Against a backdrop of emotional turmoil, decision-making during a divorce is never easy, with a myriad of big questions to resolve: Where do I want to live? Will I be able to make the maintenance payments? Do I get to keep my house? What about access to the children? I know about this from my own first-hand experience some five years ago, with the first year characterised by a multitude of life-changing decisions, as well as the reality of dealing with all the legal work.
It’s not just splitting, but protecting your assets
Most people are familiar with the concept of enlisting legal support to help negotiate the divorce process. This legal process begins with the filing of a petition for divorce followed by information-gathering, negotiation, and settlement. The negotiation stage may also involve mediation or other informal settlement processes to avoid a trial. If these out-of-court measures fail, then a Financial Dispute Resolution (FDR) can be a final chance to settle out of court. In an FDR, both sides present their cases to a judge, who determines how the court might rule if the divorce case goes to trial.
Alongside the family solicitor, however, involving a financial adviser as well from the outset will help ensure that everyone’s assets are also protected as much as possible – by identifying the most suitable tax-efficient solutions, ensuring that all matrimonial assets are in the picture and helping to achieve a better financial settlement for clients, based on fair valuations. In addition, many divorcing clients would derive huge benefit from a cashflow plan – looking at not only what they need now, but also what they will need in their individual futures. As with any other major life change, a financial adviser can ensure a holistic approach to your changed finances and life goals.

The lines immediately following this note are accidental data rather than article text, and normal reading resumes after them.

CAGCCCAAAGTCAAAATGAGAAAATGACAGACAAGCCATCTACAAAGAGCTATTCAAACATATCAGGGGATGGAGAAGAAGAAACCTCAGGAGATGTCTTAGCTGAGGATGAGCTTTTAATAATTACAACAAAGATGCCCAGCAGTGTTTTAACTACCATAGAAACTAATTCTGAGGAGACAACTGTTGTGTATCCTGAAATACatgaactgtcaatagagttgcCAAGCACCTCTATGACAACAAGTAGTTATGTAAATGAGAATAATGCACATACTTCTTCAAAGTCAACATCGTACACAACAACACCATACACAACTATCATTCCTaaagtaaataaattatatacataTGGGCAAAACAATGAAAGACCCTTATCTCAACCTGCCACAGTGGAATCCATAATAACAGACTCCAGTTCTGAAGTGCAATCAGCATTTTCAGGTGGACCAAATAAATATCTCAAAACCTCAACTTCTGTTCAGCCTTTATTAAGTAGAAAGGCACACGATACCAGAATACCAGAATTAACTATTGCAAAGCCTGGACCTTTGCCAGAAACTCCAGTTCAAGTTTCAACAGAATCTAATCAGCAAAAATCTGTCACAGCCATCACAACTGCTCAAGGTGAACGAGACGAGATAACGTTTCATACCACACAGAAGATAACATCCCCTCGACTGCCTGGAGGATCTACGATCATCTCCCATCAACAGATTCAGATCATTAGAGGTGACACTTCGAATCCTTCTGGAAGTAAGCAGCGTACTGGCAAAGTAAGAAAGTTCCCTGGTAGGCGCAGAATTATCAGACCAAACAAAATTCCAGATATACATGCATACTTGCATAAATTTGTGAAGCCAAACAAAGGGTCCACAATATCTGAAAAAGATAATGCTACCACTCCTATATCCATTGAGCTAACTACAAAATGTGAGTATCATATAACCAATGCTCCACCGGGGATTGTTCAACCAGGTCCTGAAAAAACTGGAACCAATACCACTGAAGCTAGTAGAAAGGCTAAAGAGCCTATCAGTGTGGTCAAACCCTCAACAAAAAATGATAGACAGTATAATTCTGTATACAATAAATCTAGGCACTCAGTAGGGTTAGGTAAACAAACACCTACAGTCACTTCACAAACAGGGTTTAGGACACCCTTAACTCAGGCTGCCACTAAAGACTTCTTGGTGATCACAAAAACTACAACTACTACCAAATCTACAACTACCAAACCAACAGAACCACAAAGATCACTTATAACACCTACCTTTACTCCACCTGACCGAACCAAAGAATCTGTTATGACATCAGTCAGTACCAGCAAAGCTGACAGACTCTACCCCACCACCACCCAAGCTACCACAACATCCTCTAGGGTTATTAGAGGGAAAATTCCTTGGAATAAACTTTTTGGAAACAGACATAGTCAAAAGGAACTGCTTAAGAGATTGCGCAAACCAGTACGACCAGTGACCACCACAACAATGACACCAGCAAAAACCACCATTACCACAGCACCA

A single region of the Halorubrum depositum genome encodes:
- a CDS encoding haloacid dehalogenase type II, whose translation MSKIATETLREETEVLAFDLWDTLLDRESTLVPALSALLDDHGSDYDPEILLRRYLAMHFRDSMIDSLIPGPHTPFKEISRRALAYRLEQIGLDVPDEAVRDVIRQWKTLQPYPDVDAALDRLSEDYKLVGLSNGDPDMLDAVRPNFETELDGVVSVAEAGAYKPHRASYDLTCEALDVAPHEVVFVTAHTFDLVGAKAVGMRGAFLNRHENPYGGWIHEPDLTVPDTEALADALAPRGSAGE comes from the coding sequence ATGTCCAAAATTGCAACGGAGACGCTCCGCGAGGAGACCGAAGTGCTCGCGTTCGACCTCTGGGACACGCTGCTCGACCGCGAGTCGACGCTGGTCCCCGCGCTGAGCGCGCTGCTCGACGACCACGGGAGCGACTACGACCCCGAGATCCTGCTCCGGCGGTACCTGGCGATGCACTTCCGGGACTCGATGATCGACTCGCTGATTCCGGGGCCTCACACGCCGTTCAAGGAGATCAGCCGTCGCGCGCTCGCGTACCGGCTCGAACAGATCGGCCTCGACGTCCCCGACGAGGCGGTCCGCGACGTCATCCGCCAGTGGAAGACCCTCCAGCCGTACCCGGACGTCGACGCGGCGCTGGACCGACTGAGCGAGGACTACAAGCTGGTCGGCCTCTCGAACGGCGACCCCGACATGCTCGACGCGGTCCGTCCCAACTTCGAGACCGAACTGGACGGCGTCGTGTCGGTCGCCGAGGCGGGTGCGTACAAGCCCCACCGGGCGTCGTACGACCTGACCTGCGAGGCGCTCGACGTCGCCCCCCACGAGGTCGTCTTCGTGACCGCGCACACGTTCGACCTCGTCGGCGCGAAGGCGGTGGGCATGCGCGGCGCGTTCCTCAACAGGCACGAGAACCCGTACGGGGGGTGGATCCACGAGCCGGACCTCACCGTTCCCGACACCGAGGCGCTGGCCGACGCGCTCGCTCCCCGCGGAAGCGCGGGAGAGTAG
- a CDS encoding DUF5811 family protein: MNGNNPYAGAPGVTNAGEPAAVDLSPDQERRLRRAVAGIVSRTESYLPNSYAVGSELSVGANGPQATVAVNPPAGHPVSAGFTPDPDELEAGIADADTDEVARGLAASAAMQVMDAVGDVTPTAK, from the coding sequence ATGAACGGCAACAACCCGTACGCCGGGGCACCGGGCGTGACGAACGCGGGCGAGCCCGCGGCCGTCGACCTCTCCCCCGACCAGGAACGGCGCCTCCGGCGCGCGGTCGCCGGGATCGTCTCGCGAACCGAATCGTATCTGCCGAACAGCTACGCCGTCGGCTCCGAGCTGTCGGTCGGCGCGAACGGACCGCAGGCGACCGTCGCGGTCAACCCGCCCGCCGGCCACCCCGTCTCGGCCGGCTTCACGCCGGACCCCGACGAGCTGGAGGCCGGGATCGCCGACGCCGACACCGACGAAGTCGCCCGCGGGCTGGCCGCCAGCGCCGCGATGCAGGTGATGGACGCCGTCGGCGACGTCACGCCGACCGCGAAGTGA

Retirement planning and divorce
Decisions on splitting joint assets are often very difficult and the division of pension assets is both an art and a science. Where the valuation of defined contribution plans is relatively straightforward, final salary benefits often lead to a range of valuation outcomes. This friction is best managed if the financial adviser recommends the optimal approach, be that a pension sharing order, attachment order or lump sum offset to meet the needs of the client.
As a negotiating move, the partner with the majority of the pension assets may want to hand some over to maintain ownership of other prized assets. For the partner with fewer pension assets, a sharing order is often the only option to build up any significant retirement savings. Pensions are closely linked to employment and if someone has been out of the workforce for long, their earning power is likely to be lower in a relative sense.
Advice after divorce
Ongoing financial advice is also important post-divorce, to ensure you are making the most of your money and it is invested as tax-efficiently as possible. It’s also vital to review your protection arrangements, so that you and any children are not left exposed, as well as reviewing who will receive your pension or other benefits in the event of your death.
Dealing effectively with the trials and tribulations of divorce is not easy but anticipating what lies ahead and planning effectively makes a huge difference. Equally, understanding what each adviser brings to the table is important – and where a family lawyer is focused on achieving a fair split in the settlement, the financial adviser will focus holistically on the client’s ongoing financial needs and wellbeing. Without financial advice, the complex process of divorce can leave people financially vulnerable for many years, and could also leave your family unprotected, so adopting a collaborative approach helps ensure both parties have the best start possible in their new lives.
If you’d like any further advice around financial planning for a divorce, please do get in touch.